Daring Greatly

“Real empathy takes more than words—it takes work. Empathy is not simply knowing the right thing to say to someone who is experiencing shame. Our words are only as effective as our ability to be genuinely present and engaged with someone as she tells her story.”

I Thought It Was Just Me

These Brené Brown empathy quotes serve as both an encouragement (you can develop the skill of empathy) and a call to action (you should build the skill and put it into practice). To start combating shame and building empathy, Brown recommends that you integrate three main practices into your daily life.

First, recognize when you’re experiencing shame and what’s causing it. Acknowledging your shame will enable you to practice the three components of empathy: courage, compassion, and connection.

There are two parts to this practice. The first is to identify how shame feels. The second is to identify the identities and situations that cause that shame.

Second, understand shame with critical awareness. Brown defines critical awareness (as it relates to shame) as an understanding of why we deem certain identities as shameful, how shame around these identities impacts society, who’s most affected by the shame of identities, and who benefits the most from them. Critical awareness makes you realize that most disdained identities are unfairly demonized and stem from unrealistic expectations that harm one group of people to benefit another.

To develop critical awareness about shame, think of an identity that makes you feel ashamed. Then, think of the ideal you feel like you’re supposed to be living up to instead, and consider its impact on society at large.

Third, learn how to talk about shame and connect with others. We connect with others by sharing experiences and establishing mutual support. This is crucial to combating shame because it facilitates the empathy element of connection, which helps you put the other elements—courage and compassion—into action. Once you learn how to express your own shame and ask for support, you’ll be better equipped to listen to others and provide them with support.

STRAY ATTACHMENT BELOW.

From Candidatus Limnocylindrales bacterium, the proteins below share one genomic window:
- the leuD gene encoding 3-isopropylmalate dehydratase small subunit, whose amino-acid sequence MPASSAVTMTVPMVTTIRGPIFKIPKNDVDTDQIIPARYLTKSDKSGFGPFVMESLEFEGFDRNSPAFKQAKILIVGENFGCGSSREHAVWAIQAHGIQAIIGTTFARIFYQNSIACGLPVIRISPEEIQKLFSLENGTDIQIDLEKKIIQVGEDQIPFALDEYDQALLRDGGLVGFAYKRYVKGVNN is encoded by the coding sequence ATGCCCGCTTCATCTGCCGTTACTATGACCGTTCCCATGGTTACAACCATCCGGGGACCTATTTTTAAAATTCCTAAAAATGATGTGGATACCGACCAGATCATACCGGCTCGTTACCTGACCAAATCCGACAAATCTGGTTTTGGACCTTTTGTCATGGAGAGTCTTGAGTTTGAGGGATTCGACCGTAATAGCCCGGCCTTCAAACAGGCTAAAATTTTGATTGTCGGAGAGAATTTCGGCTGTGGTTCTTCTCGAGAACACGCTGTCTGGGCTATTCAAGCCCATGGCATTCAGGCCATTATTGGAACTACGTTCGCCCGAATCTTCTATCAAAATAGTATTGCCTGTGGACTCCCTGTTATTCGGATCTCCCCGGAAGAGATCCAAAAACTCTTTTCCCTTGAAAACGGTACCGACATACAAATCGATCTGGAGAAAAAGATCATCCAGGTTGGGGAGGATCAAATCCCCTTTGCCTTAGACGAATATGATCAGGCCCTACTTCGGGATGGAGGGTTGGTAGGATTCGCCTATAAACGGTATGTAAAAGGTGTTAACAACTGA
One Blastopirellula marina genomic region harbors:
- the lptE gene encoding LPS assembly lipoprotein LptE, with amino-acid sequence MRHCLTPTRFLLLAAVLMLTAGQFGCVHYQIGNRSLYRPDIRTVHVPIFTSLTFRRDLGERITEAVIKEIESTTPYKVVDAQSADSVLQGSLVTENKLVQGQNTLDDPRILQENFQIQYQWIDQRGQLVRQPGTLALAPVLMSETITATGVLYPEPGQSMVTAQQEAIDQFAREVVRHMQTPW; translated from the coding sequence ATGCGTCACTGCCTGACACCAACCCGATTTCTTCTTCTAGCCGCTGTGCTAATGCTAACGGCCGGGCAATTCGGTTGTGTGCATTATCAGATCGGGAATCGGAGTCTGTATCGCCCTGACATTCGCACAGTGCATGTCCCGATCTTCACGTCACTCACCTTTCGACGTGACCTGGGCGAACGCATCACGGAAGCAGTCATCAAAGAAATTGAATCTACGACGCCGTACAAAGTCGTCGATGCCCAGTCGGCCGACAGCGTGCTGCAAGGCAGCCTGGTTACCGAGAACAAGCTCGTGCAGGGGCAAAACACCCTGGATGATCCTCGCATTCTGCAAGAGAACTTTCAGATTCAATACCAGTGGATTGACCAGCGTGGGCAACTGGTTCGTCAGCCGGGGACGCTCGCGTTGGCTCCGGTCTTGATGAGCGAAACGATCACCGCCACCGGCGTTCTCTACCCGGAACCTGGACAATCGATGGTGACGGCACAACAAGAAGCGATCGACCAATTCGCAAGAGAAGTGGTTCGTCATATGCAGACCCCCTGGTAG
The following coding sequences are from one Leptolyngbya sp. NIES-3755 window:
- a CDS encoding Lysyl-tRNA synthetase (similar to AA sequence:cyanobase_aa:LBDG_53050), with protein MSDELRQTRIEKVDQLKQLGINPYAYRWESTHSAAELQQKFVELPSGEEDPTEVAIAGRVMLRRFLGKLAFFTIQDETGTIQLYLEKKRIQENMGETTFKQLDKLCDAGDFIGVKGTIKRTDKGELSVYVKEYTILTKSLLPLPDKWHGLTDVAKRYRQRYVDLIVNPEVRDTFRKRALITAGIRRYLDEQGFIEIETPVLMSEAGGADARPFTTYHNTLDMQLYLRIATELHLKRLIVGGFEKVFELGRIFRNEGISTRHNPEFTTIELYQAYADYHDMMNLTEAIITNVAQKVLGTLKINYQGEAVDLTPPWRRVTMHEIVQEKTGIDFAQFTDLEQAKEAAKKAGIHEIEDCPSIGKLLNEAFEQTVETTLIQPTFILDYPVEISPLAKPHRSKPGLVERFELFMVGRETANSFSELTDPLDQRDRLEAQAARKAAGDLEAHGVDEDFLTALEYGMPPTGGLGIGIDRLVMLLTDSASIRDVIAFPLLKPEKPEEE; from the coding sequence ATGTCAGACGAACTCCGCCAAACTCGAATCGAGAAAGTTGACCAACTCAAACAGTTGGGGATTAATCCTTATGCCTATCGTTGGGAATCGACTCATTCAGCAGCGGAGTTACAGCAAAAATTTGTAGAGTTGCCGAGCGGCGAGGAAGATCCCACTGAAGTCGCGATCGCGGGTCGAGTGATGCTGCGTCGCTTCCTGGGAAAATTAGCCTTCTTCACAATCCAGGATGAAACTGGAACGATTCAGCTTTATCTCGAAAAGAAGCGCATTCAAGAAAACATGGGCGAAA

To constructively talk about shame, explain the identity that’s causing your fear, how it makes you feel, why it makes you feel that way, and what kind of support you need instead. Once you’re able to effectively express your experiences of shame to others and ask for their support, Brown says that you can use these abilities to support others.

To support others, be willing to listen to their experiences and pain. When they share their story with you, you can laugh, cry, and feel their emotions with them by tapping into your own experiences. You can share your story with them and let them know that they’re not alone in their pain. You can reassure them that they aren’t defective and provide them with a critical perspective on shame to help them see the bigger picture.

Wrapping Up

We hope you’ve been both enlightened and encouraged by these Brené Brown empathy quotes. The universal experience of shame has a cure in empathy, and empathy is a skill that you can develop and practice to banish shame and help others do the same.

17 Brené Brown Empathy Quotes (+ Context & Explanation)

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Elizabeth Whitworth

Elizabeth has a lifelong love of books. She devours nonfiction, especially in the areas of history, theology, and philosophy. A switch to audiobooks has kindled her enjoyment of well-narrated fiction, particularly Victorian and early 20th-century works. She appreciates idea-driven books—and a classic murder mystery now and then. Elizabeth has a blog and is writing a book about the beginning and the end of suffering.